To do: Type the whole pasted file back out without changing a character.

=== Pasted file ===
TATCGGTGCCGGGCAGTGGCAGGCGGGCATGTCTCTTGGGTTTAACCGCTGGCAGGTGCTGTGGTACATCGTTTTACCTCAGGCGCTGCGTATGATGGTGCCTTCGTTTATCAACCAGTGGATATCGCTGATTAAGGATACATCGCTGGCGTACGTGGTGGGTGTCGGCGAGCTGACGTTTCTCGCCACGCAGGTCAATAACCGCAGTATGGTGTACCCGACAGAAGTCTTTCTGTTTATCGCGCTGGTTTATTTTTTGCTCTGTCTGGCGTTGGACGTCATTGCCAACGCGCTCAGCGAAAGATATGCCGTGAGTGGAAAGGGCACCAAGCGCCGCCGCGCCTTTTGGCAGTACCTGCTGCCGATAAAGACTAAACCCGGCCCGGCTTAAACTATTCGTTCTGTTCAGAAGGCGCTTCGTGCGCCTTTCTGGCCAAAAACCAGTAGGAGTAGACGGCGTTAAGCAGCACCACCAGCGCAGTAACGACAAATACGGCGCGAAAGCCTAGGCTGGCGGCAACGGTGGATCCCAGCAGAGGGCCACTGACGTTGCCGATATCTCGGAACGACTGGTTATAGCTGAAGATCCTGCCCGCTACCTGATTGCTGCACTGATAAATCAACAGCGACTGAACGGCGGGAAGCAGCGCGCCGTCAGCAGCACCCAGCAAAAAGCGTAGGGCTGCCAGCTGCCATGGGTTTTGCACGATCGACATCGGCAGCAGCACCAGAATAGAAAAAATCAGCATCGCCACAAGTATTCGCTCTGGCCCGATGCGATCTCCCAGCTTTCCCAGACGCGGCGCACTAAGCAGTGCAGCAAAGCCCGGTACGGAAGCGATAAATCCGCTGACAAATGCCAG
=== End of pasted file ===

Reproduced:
TATCGGTGCCGGGCAGTGGCAGGCGGGCATGTCTCTTGGGTTTAACCGCTGGCAGGTGCTGTGGTACATCGTTTTACCTCAGGCGCTGCGTATGATGGTGCCTTCGTTTATCAACCAGTGGATATCGCTGATTAAGGATACATCGCTGGCGTACGTGGTGGGTGTCGGCGAGCTGACGTTTCTCGCCACGCAGGTCAATAACCGCAGTATGGTGTACCCGACAGAAGTCTTTCTGTTTATCGCGCTGGTTTATTTTTTGCTCTGTCTGGCGTTGGACGTCATTGCCAACGCGCTCAGCGAAAGATATGCCGTGAGTGGAAAGGGCACCAAGCGCCGCCGCGCCTTTTGGCAGTACCTGCTGCCGATAAAGACTAAACCCGGCCCGGCTTAAACTATTCGTTCTGTTCAGAAGGCGCTTCGTGCGCCTTTCTGGCCAAAAACCAGTAGGAGTAGACGGCGTTAAGCAGCACCACCAGCGCAGTAACGACAAATACGGCGCGAAAGCCTAGGCTGGCGGCAACGGTGGATCCCAGCAGAGGGCCACTGACGTTGCCGATATCTCGGAACGACTGGTTATAGCTGAAGATCCTGCCCGCTACCTGATTGCTGCACTGATAAATCAACAGCGACTGAACGGCGGGAAGCAGCGCGCCGTCAGCAGCACCCAGCAAAAAGCGTAGGGCTGCCAGCTGCCATGGGTTTTGCACGATCGACATCGGCAGCAGCACCAGAATAGAAAAAATCAGCATCGCCACAAGTATTCGCTCTGGCCCGATGCGATCTCCCAGCTTTCCCAGACGCGGCGCACTAAGCAGTGCAGCAAAGCCCGGTACGGAAGCGATAAATCCGCTGACAAATGCCAG